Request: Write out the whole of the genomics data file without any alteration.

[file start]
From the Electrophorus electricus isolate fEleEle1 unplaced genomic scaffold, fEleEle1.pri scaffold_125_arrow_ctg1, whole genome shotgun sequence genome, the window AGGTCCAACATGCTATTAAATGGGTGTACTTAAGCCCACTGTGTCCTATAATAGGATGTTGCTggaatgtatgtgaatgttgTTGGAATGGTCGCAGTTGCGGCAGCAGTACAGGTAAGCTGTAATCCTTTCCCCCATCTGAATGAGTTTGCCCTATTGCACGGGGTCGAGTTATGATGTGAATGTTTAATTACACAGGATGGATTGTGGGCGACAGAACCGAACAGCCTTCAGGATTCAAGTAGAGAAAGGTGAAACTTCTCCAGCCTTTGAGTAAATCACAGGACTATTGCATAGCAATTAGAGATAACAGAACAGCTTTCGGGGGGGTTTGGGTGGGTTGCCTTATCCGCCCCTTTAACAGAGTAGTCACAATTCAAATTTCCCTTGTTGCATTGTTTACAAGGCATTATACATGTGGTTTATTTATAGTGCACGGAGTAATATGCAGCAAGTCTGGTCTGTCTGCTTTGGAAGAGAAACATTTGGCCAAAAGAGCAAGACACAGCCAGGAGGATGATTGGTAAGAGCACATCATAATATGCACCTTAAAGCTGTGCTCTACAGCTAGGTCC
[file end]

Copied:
From the Electrophorus electricus isolate fEleEle1 unplaced genomic scaffold, fEleEle1.pri scaffold_125_arrow_ctg1, whole genome shotgun sequence genome, the window AGGTCCAACATGCTATTAAATGGGTGTACTTAAGCCCACTGTGTCCTATAATAGGATGTTGCTggaatgtatgtgaatgttgTTGGAATGGTCGCAGTTGCGGCAGCAGTACAGGTAAGCTGTAATCCTTTCCCCCATCTGAATGAGTTTGCCCTATTGCACGGGGTCGAGTTATGATGTGAATGTTTAATTACACAGGATGGATTGTGGGCGACAGAACCGAACAGCCTTCAGGATTCAAGTAGAGAAAGGTGAAACTTCTCCAGCCTTTGAGTAAATCACAGGACTATTGCATAGCAATTAGAGATAACAGAACAGCTTTCGGGGGGGTTTGGGTGGGTTGCCTTATCCGCCCCTTTAACAGAGTAGTCACAATTCAAATTTCCCTTGTTGCATTGTTTACAAGGCATTATACATGTGGTTTATTTATAGTGCACGGAGTAATATGCAGCAAGTCTGGTCTGTCTGCTTTGGAAGAGAAACATTTGGCCAAAAGAGCAAGACACAGCCAGGAGGATGATTGGTAAGAGCACATCATAATATGCACCTTAAAGCTGTGCTCTACAGCTAGGTCC